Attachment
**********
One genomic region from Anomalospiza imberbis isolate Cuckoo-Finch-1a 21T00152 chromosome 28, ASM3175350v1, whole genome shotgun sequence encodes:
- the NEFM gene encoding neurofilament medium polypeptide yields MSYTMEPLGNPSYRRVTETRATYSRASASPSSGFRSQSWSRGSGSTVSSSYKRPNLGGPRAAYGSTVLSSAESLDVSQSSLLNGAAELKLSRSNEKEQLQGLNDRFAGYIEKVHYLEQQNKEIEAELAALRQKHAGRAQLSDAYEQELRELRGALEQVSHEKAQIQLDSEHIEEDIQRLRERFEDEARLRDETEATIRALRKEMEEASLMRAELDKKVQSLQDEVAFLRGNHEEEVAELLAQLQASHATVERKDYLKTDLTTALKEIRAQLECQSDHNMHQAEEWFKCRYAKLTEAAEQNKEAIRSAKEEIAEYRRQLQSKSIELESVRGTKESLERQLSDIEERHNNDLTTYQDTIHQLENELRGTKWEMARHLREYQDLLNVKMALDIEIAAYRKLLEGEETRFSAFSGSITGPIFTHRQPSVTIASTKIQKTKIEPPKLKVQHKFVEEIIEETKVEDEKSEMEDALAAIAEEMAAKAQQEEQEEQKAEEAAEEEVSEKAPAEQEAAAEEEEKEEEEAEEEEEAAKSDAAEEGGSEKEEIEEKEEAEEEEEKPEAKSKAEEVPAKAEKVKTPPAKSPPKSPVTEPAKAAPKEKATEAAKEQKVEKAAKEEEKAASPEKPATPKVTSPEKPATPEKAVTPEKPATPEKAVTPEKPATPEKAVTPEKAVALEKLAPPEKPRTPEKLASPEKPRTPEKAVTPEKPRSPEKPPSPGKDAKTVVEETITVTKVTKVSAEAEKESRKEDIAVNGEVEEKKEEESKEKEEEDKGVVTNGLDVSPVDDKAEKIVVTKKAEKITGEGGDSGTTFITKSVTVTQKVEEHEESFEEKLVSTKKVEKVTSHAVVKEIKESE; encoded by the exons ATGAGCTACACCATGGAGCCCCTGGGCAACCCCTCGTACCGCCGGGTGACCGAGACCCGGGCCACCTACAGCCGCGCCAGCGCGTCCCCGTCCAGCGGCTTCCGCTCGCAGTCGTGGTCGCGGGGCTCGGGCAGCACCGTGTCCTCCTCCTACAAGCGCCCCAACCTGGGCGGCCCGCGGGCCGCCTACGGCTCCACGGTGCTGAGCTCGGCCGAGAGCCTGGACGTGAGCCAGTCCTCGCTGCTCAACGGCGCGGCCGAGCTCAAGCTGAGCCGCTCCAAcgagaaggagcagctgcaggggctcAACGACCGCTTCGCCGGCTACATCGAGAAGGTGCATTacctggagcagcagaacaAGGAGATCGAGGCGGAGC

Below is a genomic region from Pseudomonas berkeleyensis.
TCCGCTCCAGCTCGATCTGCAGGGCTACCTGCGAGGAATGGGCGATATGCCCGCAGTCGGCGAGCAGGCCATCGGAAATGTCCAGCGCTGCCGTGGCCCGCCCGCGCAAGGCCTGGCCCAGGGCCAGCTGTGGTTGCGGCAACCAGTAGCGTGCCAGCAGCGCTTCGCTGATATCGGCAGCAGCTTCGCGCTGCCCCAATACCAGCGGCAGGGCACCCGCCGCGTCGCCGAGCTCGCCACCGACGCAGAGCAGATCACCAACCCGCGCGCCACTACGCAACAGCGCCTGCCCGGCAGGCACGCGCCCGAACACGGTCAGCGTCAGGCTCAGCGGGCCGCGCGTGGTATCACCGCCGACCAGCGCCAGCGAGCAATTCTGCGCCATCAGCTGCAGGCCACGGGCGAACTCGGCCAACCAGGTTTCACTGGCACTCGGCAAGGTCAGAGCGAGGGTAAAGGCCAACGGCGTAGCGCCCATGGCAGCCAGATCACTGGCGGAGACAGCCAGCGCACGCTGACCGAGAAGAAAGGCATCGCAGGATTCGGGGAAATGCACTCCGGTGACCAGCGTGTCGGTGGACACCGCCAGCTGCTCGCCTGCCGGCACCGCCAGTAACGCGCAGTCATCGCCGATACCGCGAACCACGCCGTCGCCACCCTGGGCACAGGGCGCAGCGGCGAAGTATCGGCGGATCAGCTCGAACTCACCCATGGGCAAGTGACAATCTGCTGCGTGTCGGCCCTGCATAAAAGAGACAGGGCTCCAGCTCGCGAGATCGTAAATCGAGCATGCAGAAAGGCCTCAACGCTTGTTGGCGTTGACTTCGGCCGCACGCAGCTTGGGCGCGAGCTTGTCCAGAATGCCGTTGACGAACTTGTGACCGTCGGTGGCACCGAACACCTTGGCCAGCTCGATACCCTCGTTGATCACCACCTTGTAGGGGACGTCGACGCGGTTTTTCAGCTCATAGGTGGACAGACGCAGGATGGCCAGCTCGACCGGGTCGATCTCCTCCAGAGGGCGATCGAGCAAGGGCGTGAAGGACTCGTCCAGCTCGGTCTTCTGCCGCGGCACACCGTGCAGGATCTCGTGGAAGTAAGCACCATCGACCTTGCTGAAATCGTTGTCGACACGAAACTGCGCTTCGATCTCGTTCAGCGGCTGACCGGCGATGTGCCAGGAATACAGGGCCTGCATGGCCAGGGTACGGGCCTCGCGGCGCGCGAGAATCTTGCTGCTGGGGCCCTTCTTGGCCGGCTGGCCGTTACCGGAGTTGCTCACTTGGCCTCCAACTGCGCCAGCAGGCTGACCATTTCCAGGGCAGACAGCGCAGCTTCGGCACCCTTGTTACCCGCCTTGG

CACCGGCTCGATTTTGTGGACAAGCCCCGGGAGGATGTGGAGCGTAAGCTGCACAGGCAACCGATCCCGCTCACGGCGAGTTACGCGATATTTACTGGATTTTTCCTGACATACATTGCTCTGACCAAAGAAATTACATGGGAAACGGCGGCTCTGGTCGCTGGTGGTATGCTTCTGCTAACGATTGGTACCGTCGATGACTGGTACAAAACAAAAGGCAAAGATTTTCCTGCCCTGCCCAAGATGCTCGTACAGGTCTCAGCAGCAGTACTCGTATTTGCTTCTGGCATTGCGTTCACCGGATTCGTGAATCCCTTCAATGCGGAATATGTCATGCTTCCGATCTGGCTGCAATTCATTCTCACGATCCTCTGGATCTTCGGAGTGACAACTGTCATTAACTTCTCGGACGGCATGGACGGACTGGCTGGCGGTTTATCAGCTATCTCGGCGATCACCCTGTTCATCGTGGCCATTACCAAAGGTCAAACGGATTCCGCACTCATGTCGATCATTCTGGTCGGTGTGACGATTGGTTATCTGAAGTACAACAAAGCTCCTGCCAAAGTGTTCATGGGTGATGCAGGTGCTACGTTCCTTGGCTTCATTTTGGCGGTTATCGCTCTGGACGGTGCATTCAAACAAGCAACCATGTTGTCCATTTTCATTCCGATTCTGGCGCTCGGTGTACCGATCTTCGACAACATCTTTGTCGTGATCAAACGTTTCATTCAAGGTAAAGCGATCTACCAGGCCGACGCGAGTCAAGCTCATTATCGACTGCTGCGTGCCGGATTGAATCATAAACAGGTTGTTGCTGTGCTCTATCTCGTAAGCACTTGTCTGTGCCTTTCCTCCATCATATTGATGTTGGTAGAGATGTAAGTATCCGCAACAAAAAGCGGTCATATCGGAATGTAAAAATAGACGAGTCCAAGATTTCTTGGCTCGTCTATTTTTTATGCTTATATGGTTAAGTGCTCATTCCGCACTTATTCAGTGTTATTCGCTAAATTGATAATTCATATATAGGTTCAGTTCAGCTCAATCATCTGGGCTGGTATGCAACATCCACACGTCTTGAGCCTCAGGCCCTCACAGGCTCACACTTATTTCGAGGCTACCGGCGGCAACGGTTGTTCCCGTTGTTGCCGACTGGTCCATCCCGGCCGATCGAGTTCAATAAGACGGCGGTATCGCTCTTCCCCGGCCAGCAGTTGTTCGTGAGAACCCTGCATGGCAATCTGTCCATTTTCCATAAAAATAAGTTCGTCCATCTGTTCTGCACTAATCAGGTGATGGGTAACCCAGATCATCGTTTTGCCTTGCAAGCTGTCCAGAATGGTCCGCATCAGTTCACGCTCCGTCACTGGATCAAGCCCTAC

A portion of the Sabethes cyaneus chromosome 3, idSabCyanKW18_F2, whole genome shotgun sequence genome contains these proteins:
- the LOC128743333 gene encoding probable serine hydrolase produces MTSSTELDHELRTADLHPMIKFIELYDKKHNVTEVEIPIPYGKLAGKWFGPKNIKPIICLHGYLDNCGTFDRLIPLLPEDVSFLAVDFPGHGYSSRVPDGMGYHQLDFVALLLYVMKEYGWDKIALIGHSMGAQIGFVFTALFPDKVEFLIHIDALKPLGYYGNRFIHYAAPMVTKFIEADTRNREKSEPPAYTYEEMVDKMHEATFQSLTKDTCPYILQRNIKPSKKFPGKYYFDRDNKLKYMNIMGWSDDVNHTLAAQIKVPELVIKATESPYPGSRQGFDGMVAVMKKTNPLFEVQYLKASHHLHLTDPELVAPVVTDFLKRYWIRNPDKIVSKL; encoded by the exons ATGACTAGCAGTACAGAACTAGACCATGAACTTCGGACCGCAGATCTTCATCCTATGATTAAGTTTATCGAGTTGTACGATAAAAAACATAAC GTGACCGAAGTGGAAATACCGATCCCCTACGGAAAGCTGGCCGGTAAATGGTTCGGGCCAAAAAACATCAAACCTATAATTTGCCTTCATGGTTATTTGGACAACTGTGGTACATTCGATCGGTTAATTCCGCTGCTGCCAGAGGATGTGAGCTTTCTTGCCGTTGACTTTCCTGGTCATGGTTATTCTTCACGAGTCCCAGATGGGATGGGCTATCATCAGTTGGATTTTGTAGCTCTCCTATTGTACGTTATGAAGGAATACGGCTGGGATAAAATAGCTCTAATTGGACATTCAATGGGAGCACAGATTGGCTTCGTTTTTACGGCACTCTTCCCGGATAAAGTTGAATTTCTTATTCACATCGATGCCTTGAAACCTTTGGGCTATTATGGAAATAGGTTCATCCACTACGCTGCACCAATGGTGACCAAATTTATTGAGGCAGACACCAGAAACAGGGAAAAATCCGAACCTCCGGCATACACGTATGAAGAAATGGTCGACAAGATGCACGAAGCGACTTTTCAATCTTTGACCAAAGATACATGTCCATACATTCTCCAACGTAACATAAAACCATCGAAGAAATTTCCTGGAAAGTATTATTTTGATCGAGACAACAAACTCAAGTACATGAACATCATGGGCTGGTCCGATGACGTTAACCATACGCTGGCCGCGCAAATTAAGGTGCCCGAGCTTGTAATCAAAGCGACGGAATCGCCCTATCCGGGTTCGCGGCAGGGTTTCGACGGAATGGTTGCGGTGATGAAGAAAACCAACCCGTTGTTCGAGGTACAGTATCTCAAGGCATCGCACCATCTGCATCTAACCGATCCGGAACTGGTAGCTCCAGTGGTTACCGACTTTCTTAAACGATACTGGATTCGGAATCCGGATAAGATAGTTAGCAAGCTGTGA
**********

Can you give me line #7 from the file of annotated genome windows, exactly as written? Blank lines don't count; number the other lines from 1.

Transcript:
- the LOC128743333 gene encoding probable serine hydrolase produces MTSSTELDHELRTADLHPMIKFIELYDKKHNVTEVEIPIPYGKLAGKWFGPKNIKPIICLHGYLDNCGTFDRLIPLLPEDVSFLAVDFPGHGYSSRVPDGMGYHQLDFVALLLYVMKEYGWDKIALIGHSMGAQIGFVFTALFPDKVEFLIHIDALKPLGYYGNRFIHYAAPMVTKFIEADTRNREKSEPPAYTYEEMVDKMHEATFQSLTKDTCPYILQRNIKPSKKFPGKYYFDRDNKLKYMNIMGWSDDVNHTLAAQIKVPELVIKATESPYPGSRQGFDGMVAVMKKTNPLFEVQYLKASHHLHLTDPELVAPVVTDFLKRYWIRNPDKIVSKL; encoded by the exons ATGACTAGCAGTACAGAACTAGACCATGAACTTCGGACCGCAGATCTTCATCCTATGATTAAGTTTATCGAGTTGTACGATAAAAAACATAAC GTGACCGAAGTGGAAATACCGATCCCCTACGGAAAGCTGGCCGGTAAATGGTTCGGGCCAAAAAACATCAAACCTATAATTTGCCTTCATGGTTATTTGGACAACTGTGGTACATTCGATCGGTTAATTCCGCTGCTGCCAGAGGATGTGAGCTTTCTTGCCGTTGACTTTCCTGGTCATGGTTATTCTTCACGAGTCCCAGATGGGATGGGCTATCATCAGTTGGATTTTGTAGCTCTCCTATTGTACGTTATGAAGGAATACGGCTGGGATAAAATAGCTCTAATTGGACATTCAATGGGAGCACAGATTGGCTTCGTTTTTACGGCACTCTTCCCGGATAAAGTTGAATTTCTTATTCACATCGATGCCTTGAAACCTTTGGGCTATTATGGAAATAGGTTCATCCACTACGCTGCACCAATGGTGACCAAATTTATTGAGGCAGACACCAGAAACAGGGAAAAATCCGAACCTCCGGCATACACGTATGAAGAAATGGTCGACAAGATGCACGAAGCGACTTTTCAATCTTTGACCAAAGATACATGTCCATACATTCTCCAACGTAACATAAAACCATCGAAGAAATTTCCTGGAAAGTATTATTTTGATCGAGACAACAAACTCAAGTACATGAACATCATGGGCTGGTCCGATGACGTTAACCATACGCTGGCCGCGCAAATTAAGGTGCCCGAGCTTGTAATCAAAGCGACGGAATCGCCCTATCCGGGTTCGCGGCAGGGTTTCGACGGAATGGTTGCGGTGATGAAGAAAACCAACCCGTTGTTCGAGGTACAGTATCTCAAGGCATCGCACCATCTGCATCTAACCGATCCGGAACTGGTAGCTCCAGTGGTTACCGACTTTCTTAAACGATACTGGATTCGGAATCCGGATAAGATAGTTAGCAAGCTGTGA